Tag Archives: Sanhedrin

The Final Positive Mitzvot (P#224-248)

Read the full text here. 

A goring bull, one of the most common causes of damage in ancient times.

Summary: Mitzvot #224-231 deal with meting out various forms of punishment for sins and crimes, including both corporal punishment and four kinds of capital punishment. The next four mitzvot deal with laws of slavery. Mitzvot #236-246 all have to do with laws of damages, including the four main categories of damages which are a goring ox, a hazardous pit, grazing animals, and fire (as discussed at length in the Talmud, tractate Bava Kamma). Mitzvah #247 is to save a person who is being pursued. The final positive mitzvah deals with the laws of inheritance.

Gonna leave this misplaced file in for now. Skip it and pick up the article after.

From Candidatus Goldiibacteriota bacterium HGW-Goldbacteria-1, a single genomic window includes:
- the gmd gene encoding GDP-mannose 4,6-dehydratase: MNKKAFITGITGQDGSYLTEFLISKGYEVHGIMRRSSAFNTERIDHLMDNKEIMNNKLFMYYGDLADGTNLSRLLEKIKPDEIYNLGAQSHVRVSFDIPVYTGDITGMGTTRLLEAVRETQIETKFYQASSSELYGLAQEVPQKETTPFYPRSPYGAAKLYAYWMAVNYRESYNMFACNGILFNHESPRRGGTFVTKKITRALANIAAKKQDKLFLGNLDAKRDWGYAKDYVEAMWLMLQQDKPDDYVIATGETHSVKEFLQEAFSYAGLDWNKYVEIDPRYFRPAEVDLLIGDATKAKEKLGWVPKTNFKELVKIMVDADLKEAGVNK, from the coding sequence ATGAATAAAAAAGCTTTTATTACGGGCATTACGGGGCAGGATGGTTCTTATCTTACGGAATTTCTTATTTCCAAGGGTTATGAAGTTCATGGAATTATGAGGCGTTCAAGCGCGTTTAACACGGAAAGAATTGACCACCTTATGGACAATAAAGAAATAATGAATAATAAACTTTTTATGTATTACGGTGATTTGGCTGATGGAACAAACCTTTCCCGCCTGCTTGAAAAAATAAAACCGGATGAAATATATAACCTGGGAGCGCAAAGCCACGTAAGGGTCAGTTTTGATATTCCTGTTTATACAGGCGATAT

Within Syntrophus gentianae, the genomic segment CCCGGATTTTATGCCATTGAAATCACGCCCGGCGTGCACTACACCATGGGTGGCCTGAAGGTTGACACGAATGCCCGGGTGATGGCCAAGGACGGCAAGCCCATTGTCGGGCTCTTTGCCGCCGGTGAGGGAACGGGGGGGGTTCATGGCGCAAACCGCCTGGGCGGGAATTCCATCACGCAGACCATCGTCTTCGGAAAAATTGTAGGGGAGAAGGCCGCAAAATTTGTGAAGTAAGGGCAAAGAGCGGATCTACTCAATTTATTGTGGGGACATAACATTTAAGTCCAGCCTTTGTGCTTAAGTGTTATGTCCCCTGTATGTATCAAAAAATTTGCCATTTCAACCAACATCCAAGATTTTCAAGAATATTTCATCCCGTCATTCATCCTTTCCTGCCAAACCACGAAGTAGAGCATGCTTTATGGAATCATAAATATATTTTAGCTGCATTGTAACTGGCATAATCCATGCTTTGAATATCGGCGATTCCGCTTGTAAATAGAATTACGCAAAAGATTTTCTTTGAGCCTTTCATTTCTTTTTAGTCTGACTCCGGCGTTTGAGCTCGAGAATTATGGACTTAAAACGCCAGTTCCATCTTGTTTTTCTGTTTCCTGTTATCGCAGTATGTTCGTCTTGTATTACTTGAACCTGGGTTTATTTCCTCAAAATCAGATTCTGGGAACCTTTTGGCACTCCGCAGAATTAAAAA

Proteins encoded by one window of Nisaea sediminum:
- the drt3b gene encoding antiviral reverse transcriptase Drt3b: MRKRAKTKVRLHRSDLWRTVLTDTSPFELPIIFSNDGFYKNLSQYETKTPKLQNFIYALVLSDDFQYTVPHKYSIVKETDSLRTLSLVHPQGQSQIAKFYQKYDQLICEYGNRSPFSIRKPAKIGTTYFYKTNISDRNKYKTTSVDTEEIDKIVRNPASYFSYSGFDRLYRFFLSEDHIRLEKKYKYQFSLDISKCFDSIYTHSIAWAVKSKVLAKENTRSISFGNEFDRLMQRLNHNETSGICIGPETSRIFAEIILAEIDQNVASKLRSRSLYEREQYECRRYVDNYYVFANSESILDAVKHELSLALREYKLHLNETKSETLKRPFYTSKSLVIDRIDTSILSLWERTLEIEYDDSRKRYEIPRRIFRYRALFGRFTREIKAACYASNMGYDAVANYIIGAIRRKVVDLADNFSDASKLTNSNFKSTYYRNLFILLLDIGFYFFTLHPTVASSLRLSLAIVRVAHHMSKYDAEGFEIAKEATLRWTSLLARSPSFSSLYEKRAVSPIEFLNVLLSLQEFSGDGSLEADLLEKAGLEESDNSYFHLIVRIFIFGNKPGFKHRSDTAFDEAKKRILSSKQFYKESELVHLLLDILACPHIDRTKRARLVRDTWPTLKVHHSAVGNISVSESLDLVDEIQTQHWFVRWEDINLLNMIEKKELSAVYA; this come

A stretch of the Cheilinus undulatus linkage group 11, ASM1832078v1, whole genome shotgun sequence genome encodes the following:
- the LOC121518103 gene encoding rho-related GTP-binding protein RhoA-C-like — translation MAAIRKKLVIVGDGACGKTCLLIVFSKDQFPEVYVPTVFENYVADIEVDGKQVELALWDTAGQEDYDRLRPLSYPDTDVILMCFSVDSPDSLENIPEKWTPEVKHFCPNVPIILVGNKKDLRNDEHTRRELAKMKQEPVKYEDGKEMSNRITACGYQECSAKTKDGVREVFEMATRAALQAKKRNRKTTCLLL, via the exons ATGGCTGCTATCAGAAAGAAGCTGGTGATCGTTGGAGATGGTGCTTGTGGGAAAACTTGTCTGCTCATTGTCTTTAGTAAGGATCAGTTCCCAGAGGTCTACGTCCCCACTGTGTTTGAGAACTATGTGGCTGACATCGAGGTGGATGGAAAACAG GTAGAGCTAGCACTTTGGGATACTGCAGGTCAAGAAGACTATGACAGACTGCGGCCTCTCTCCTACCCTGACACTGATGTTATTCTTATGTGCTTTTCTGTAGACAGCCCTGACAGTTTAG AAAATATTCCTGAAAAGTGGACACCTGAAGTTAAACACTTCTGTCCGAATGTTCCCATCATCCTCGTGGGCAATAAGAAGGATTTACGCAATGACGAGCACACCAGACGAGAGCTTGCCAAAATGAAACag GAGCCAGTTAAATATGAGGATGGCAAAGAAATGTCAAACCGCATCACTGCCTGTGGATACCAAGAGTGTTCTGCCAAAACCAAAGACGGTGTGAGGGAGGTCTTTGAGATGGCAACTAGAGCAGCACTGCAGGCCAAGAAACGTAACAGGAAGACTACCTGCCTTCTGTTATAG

Insight: Although the Torah commands four kinds of death penalties, in reality the death penalty was quite rare in ancient Israel. The Mishnah (Makkot 1:10) states that a Sanhedrin that put someone to death even once in seventy years was called a “destructive” or “bloodthirsty” court, and was looked upon unfavourably. Great sages like Rabbi Akiva and Rabbi Tarfon said they would never rule to put anyone to death. Ultimately, the Sages found a way to abolish the death penalty altogether. Similarly, while the Torah does allow for servitude, the laws are so favourable towards the slave that our Sages stated “one who gains a slave, gains a master!” Among other things, a slave was required to eat the same meals as his master, and sleep in the same kind of bed. The Torah prohibits owning a slave for more than six years, as every seventh year all slaves were freed. Interestingly, the Torah speaks of the procedure when a slave wishes to remain in servitude to his master beyond the seven years. Such a possibility exists only because the slave was treated so well.